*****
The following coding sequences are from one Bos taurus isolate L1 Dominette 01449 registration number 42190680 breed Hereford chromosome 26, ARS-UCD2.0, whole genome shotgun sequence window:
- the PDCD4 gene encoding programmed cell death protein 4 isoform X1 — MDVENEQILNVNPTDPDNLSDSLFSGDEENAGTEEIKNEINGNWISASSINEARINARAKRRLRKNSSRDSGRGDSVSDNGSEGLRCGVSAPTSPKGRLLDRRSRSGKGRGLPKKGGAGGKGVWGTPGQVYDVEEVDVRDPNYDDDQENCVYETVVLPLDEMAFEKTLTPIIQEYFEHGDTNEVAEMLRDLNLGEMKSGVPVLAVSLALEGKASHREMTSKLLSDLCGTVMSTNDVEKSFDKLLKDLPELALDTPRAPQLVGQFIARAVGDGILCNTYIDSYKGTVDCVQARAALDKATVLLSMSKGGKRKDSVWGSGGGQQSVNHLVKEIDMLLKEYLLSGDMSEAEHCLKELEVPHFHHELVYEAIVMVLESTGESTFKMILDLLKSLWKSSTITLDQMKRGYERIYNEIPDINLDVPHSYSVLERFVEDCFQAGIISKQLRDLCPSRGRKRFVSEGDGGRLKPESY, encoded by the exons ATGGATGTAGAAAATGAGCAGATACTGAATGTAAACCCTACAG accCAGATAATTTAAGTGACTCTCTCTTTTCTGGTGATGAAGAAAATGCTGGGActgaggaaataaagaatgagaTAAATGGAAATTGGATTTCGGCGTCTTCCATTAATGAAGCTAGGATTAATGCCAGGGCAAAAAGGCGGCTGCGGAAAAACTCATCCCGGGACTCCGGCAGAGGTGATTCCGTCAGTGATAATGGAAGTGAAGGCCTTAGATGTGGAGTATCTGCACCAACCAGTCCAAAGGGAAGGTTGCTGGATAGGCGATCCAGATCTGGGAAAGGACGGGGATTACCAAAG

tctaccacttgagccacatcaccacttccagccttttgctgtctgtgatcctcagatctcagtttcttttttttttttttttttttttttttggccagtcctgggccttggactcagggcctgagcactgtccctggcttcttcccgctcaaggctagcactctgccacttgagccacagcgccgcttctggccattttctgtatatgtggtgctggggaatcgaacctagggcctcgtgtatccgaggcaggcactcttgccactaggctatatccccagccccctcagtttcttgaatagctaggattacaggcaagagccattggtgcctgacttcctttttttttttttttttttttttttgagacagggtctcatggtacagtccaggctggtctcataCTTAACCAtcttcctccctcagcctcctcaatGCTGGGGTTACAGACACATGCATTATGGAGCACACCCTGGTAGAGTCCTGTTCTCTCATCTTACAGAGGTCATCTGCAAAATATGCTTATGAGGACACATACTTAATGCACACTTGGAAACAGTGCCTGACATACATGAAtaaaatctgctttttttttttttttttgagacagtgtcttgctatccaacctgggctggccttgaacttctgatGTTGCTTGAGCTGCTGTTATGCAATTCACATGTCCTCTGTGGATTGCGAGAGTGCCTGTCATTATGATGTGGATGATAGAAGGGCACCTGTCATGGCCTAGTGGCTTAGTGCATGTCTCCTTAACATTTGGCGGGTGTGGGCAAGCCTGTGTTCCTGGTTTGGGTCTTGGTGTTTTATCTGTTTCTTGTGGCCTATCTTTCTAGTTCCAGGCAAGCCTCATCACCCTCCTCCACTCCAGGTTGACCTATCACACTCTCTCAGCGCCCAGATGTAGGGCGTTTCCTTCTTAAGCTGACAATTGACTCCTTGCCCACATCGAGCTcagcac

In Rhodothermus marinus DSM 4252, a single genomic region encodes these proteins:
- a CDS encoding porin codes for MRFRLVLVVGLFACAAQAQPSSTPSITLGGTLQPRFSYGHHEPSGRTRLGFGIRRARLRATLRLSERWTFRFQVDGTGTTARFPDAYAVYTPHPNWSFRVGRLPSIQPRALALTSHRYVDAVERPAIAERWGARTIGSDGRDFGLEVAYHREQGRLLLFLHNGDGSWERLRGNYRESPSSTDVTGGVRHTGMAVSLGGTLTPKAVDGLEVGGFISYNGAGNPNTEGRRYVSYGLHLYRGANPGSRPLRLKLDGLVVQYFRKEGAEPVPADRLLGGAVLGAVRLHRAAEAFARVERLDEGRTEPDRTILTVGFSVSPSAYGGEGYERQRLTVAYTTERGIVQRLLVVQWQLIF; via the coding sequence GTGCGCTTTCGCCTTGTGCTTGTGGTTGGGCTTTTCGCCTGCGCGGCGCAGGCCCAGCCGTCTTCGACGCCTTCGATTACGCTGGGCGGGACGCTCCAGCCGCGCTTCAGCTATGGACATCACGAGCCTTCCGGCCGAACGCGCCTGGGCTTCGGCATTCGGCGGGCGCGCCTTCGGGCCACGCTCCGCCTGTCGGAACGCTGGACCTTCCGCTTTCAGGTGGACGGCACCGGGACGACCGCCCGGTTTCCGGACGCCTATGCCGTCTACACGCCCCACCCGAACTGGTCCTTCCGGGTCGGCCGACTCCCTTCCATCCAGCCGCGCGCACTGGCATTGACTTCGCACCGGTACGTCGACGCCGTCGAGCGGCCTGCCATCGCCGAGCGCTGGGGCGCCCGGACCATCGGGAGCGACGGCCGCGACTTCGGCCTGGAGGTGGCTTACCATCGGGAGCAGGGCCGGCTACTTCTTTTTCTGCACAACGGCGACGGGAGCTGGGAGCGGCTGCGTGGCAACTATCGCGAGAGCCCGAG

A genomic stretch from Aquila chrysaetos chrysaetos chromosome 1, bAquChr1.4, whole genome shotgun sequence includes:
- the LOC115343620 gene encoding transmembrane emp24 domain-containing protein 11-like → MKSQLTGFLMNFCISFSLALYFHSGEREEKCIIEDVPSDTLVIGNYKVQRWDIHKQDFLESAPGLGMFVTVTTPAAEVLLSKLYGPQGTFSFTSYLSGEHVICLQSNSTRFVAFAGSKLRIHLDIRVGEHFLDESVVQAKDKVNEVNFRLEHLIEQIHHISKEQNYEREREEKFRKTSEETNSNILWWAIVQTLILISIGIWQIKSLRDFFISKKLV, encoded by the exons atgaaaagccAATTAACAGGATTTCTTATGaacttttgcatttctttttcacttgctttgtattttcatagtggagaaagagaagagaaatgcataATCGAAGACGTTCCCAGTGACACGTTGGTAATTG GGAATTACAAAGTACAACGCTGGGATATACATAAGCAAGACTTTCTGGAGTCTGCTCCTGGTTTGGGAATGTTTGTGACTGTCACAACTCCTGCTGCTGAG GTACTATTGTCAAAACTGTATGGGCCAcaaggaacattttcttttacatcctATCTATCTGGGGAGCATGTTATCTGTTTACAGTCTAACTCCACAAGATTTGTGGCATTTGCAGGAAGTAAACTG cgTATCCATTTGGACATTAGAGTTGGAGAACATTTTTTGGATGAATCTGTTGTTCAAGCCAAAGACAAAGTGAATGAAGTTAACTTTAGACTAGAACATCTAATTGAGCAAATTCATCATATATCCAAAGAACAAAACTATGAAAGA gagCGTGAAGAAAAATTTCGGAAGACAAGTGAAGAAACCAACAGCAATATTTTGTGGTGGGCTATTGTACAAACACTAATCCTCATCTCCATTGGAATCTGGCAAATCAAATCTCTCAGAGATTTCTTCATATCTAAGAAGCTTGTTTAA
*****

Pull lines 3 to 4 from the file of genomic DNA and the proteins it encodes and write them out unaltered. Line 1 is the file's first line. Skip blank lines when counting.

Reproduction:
tctaccacttgagccacatcaccacttccagccttttgctgtctgtgatcctcagatctcagtttcttttttttttttttttttttttttttggccagtcctgggccttggactcagggcctgagcactgtccctggcttcttcccgctcaaggctagcactctgccacttgagccacagcgccgcttctggccattttctgtatatgtggtgctggggaatcgaacctagggcctcgtgtatccgaggcaggcactcttgccactaggctatatccccagccccctcagtttcttgaatagctaggattacaggcaagagccattggtgcctgacttcctttttttttttttttttttttttttgagacagggtctcatggtacagtccaggctggtctcataCTTAACCAtcttcctccctcagcctcctcaatGCTGGGGTTACAGACACATGCATTATGGAGCACACCCTGGTAGAGTCCTGTTCTCTCATCTTACAGAGGTCATCTGCAAAATATGCTTATGAGGACACATACTTAATGCACACTTGGAAACAGTGCCTGACATACATGAAtaaaatctgctttttttttttttttttgagacagtgtcttgctatccaacctgggctggccttgaacttctgatGTTGCTTGAGCTGCTGTTATGCAATTCACATGTCCTCTGTGGATTGCGAGAGTGCCTGTCATTATGATGTGGATGATAGAAGGGCACCTGTCATGGCCTAGTGGCTTAGTGCATGTCTCCTTAACATTTGGCGGGTGTGGGCAAGCCTGTGTTCCTGGTTTGGGTCTTGGTGTTTTATCTGTTTCTTGTGGCCTATCTTTCTAGTTCCAGGCAAGCCTCATCACCCTCCTCCACTCCAGGTTGACCTATCACACTCTCTCAGCGCCCAGATGTAGGGCGTTTCCTTCTTAAGCTGACAATTGACTCCTTGCCCACATCGAGCTcagcac

In Rhodothermus marinus DSM 4252, a single genomic region encodes these proteins: